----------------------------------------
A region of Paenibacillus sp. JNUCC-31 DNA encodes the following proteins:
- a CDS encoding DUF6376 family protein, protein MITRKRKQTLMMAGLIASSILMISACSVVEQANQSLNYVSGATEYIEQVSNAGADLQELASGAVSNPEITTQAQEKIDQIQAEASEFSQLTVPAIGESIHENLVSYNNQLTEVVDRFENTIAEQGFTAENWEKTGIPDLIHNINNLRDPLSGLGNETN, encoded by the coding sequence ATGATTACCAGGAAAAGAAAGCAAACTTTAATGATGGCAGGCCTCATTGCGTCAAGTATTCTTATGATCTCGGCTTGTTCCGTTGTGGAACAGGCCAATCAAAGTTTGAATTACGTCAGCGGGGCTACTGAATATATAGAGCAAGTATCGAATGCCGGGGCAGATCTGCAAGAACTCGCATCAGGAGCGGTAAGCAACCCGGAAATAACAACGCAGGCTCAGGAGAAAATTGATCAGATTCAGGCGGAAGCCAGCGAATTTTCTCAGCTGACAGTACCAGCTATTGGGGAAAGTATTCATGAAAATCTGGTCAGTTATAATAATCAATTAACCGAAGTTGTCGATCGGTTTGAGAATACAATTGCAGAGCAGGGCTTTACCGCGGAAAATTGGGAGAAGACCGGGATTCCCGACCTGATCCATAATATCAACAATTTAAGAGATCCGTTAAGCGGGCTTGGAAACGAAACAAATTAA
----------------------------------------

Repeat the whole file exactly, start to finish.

A region of Paenibacillus sp. JNUCC-31 DNA encodes the following proteins:
- a CDS encoding DUF6376 family protein, protein MITRKRKQTLMMAGLIASSILMISACSVVEQANQSLNYVSGATEYIEQVSNAGADLQELASGAVSNPEITTQAQEKIDQIQAEASEFSQLTVPAIGESIHENLVSYNNQLTEVVDRFENTIAEQGFTAENWEKTGIPDLIHNINNLRDPLSGLGNETN, encoded by the coding sequence ATGATTACCAGGAAAAGAAAGCAAACTTTAATGATGGCAGGCCTCATTGCGTCAAGTATTCTTATGATCTCGGCTTGTTCCGTTGTGGAACAGGCCAATCAAAGTTTGAATTACGTCAGCGGGGCTACTGAATATATAGAGCAAGTATCGAATGCCGGGGCAGATCTGCAAGAACTCGCATCAGGAGCGGTAAGCAACCCGGAAATAACAACGCAGGCTCAGGAGAAAATTGATCAGATTCAGGCGGAAGCCAGCGAATTTTCTCAGCTGACAGTACCAGCTATTGGGGAAAGTATTCATGAAAATCTGGTCAGTTATAATAATCAATTAACCGAAGTTGTCGATCGGTTTGAGAATACAATTGCAGAGCAGGGCTTTACCGCGGAAAATTGGGAGAAGACCGGGATTCCCGACCTGATCCATAATATCAACAATTTAAGAGATCCGTTAAGCGGGCTTGGAAACGAAACAAATTAA